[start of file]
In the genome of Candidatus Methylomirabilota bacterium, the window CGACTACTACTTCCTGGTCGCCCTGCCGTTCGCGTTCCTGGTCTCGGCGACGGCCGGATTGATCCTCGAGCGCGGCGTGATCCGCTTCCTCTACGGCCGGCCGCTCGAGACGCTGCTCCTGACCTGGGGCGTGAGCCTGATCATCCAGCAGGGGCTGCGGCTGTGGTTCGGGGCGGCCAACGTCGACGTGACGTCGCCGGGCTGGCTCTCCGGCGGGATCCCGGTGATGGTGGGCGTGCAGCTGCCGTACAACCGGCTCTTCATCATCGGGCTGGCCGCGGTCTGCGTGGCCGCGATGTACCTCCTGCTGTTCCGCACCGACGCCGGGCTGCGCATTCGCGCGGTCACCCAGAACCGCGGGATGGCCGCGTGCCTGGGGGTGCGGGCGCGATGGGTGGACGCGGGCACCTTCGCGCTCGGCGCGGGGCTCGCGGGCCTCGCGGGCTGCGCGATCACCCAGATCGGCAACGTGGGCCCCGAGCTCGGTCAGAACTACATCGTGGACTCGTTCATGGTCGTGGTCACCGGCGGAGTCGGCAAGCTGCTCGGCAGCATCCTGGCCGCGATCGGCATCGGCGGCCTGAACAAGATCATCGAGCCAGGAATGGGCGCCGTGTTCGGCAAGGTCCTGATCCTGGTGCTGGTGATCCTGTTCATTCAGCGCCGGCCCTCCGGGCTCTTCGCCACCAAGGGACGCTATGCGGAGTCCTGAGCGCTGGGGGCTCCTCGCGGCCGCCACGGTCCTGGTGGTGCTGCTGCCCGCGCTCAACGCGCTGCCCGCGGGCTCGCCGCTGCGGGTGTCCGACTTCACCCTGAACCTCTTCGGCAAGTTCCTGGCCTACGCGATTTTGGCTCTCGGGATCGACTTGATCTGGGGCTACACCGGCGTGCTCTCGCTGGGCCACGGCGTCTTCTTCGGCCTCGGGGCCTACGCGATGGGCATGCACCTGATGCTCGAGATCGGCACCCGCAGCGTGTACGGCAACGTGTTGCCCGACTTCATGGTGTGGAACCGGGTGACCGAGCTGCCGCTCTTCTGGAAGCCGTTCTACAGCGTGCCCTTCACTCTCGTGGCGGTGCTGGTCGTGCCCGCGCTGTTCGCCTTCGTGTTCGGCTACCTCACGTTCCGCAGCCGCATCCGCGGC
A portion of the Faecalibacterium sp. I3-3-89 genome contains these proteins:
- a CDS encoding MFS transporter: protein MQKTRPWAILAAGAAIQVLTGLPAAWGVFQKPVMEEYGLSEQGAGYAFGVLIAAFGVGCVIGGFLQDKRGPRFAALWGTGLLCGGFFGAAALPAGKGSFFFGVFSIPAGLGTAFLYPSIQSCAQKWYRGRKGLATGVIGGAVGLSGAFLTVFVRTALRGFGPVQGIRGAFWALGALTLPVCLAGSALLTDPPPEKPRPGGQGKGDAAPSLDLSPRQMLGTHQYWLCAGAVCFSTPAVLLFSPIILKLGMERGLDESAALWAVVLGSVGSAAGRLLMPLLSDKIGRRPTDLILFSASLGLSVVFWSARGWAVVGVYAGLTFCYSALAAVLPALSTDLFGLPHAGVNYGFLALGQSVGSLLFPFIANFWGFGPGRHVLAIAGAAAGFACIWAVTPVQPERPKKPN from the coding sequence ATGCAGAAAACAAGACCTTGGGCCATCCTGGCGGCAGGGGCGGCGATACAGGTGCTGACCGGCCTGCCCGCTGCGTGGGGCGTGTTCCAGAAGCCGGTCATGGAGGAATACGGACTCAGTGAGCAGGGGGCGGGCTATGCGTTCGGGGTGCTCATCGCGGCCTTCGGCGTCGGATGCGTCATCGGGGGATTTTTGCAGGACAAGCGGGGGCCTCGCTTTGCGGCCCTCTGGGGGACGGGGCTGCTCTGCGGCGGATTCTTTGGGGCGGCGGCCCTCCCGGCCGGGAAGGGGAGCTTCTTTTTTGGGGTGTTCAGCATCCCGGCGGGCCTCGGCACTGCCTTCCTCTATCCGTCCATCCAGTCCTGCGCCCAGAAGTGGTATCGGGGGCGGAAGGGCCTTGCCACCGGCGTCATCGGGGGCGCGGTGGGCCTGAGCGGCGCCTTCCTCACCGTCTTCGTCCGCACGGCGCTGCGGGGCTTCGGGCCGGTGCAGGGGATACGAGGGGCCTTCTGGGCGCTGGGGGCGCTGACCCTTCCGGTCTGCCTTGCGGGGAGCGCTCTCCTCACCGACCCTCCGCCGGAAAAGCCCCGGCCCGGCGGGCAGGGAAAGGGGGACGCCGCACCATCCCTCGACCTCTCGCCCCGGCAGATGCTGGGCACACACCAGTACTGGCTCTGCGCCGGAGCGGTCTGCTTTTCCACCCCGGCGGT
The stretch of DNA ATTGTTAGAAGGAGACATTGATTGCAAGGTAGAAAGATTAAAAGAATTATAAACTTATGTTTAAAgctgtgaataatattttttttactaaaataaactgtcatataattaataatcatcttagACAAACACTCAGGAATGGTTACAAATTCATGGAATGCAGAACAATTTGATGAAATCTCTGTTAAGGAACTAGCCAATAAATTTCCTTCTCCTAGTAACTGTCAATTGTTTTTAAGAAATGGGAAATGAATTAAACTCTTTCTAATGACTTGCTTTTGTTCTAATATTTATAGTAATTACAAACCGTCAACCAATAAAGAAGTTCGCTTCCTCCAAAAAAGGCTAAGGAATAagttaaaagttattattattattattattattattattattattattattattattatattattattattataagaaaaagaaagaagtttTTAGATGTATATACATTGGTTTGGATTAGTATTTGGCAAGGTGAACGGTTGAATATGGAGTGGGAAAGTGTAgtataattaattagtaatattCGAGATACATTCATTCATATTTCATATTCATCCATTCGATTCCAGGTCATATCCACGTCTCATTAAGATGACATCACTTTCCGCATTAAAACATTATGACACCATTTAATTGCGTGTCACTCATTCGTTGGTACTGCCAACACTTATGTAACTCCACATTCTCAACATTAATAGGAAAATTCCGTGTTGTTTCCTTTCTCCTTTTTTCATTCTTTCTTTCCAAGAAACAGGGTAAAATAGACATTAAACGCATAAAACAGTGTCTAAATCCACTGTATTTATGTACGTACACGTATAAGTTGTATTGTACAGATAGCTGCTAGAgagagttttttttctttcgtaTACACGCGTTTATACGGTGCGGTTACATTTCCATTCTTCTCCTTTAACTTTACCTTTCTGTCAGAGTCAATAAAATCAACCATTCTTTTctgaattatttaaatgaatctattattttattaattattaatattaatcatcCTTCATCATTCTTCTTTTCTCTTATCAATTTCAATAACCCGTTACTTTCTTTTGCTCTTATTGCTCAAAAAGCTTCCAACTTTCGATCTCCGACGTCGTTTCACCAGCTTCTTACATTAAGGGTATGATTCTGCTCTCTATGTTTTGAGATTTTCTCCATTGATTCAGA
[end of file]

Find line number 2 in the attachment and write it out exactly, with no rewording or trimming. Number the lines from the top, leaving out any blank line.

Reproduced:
A portion of the Faecalibacterium sp. I3-3-89 genome contains these proteins: